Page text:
Jan 22: The Boston Modern Orchestra Project, under Gil Rose, presents a program entitled “Band in Boston,” which emphasizes wind instruments. Wayne Peterson’s “And the Winds Shall Blow” (1994) is a fantasy for winds, percussion, and the PRISM Quartet (a saxophone ensemble). Harold Meltzer’s “Privacy” is a concerto for winds, brass, percussion and solo pianist (the noted Ursula Oppens, Harvard ’65, who premiered the work in Los Angeles). Igor Stravinsky’s “Symphonies of Wind Instruments” (1921) was dedicated to the memory of Debussy. “The Power of Rome and the Christian Heart” (1948) was the final work for band by the Australian-born composer Percy Grainger, who had been a bandsman in the U.S. Army during World War I. “Recoil” (2004) by Pulitzer-winning Joseph Schwantner calls for saxophone and euphonium along with a large percussion section including amplified piano. Jordan Hall at 8:00. (There will be a pre-concert talk at 7:00).

Jan. 24: The King’s Chapel Choir and soloists, under Heinrich Christensen’s direction, offer “A Celebration of Psalms” with works by Gibbons, Mendelssohn, Poulenc, and Woodman, along with premieres by Christopher Hoh, Yakov Gubanov, and Graham Ramsay. King’s Chapel, 58 Tremont Street, Boston at 5:00 p.m. (Note the time.)

Greek

The Ludovico Ensemble tackles the music of Greek composer Georges Aperghis.

Jan. 26,30: The Ludovico Ensemble, founded in 2002 and now in its seventh season as Ensemble-in-Residence at the Boston Conservatory, presents four Roman Garnett Series concerts – two on each day. Tuesday at 6:00: Featured work is “Recitations” by the Greek composer Georges Aperghis (b. 1945), with soprano Jennifer Ashe. Tuesday at 8:00: “Aspern Suite” by the Sicilian composer Salvatore Sciarrino (b. 1947), with soprano Aliana de la Guardia. Saturday at 5:00: selections from the late Karlheinz Stockhausen’s eighteen “Klavierstücke,” written at various times between 1952 and 1999. Saturday at 8:00: “Strange and Sacred Noise” (1991-97), composed for percussion quartet by John Luther Adams (b. 1953) [not to be confused with the Pulitzer-winning John [C.] Adams (b. 1947)]. All concerts at Seuilly Hall, Boston Conservatory, 8 The Fenway, Boston.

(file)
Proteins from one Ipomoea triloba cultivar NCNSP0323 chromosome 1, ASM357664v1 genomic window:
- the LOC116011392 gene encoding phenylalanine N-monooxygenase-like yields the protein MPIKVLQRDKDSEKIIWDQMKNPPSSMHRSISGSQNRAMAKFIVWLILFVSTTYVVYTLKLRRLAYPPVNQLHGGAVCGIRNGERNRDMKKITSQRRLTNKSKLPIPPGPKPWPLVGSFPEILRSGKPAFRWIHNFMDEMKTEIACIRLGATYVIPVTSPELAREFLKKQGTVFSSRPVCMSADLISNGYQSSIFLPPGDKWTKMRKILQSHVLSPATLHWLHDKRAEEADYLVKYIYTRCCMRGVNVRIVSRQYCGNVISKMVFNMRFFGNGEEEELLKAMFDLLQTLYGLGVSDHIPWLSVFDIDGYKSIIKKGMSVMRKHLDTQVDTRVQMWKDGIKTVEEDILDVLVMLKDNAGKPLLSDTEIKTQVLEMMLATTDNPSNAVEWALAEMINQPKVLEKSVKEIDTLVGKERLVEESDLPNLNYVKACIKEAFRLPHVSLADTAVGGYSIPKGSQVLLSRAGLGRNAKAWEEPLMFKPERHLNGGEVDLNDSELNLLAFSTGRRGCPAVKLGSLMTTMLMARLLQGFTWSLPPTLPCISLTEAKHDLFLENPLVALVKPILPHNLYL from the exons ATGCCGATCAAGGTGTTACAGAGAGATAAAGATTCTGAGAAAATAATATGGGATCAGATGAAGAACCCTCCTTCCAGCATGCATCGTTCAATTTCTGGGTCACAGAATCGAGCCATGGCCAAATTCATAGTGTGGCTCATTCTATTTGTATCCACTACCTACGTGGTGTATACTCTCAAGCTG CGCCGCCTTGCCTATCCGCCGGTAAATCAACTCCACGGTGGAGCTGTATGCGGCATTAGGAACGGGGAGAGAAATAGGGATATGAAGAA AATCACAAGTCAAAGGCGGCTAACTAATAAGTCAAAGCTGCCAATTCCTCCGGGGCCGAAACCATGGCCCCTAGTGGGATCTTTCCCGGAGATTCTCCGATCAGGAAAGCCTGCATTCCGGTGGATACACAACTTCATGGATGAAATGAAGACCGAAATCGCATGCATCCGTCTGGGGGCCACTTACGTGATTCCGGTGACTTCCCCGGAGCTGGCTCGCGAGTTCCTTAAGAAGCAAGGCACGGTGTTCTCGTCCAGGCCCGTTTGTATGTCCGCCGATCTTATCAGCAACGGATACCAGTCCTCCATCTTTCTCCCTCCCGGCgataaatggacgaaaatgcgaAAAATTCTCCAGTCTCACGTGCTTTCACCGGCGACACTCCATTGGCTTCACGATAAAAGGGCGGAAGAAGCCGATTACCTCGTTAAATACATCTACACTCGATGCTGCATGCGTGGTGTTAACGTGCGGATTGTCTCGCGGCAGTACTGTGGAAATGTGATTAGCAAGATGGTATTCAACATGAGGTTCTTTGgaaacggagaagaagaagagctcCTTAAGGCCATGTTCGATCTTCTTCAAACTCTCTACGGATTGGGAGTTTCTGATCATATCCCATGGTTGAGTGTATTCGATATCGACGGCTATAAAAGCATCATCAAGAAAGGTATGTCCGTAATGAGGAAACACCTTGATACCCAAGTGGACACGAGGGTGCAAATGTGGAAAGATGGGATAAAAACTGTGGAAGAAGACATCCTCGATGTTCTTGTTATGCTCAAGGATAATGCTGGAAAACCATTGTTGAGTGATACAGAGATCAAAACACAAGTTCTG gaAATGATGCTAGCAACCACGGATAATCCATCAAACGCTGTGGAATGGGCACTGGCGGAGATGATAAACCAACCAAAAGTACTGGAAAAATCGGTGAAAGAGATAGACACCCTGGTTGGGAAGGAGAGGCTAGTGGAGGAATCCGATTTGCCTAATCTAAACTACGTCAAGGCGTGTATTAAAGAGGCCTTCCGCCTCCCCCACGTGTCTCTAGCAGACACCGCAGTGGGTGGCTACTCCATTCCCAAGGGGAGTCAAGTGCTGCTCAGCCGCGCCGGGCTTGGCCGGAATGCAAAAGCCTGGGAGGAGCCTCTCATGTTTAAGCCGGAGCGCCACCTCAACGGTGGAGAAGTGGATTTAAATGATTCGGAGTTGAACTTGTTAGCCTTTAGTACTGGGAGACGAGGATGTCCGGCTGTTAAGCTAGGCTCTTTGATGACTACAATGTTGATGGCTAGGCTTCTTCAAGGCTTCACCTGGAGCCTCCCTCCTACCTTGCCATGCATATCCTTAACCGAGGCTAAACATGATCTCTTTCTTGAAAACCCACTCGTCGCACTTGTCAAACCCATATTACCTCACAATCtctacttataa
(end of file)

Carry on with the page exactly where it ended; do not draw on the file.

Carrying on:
Jan. 27: ALEA III, the contemporary music ensemble in residence at Boston University, offers a free concert of music by young composers from around the world, especially written for ALEA III. With Iakovos Konitopoulos conducting, the composers are Graham Dixon, Aaron Krerowicz, Lina Tonia, Eun Young Lee, Antonis Anestis, Sunggone Hwang, Mohammed Fairouz, and Miles Bergsma. Tsai Performance Center, 855 Commonwealth Avenue, at 7:30 p.m.

Jan. 29: Distinguished Japanese organist Makiko Hayashima, who won a prestigious prize during ten years in Paris, and who has premiered and commissioned numerous organ works, will make her first U.S. appearance in a program of music by Jacques Boyvin, Nicolas de Grigny, André Isoir, J.S. Bach, and contemporary Japanese composer Yui Kakinuma (b. 1961). Old West Church, 131 Cambridge Street, Boston, at 8:00.

Jan. 30: The medieval music ensemble Sequentia, sponsored by the Boston Early Music Festival, presents a performance entitled “The Rheingold Curse: A Germanic Saga of Greed and Revenge from the Medieval Icelandic Edda,” directed by Benjamin Bagby. This is Bagby’s reconstruction of the oldest known version of the tale that formed the basis of Richard Wagner’s “Ring des Nibelungen” cycle. The performers are three singers and two instrumentalists. The production, hailed in Seattle as “fiercely dramatic” and “thrilling,” heads from here to a New York appearance on Feb. 2. Sanders Theatre, Harvard University, at 8:00. (Bagby will give a pre-concert talk at 7:00.)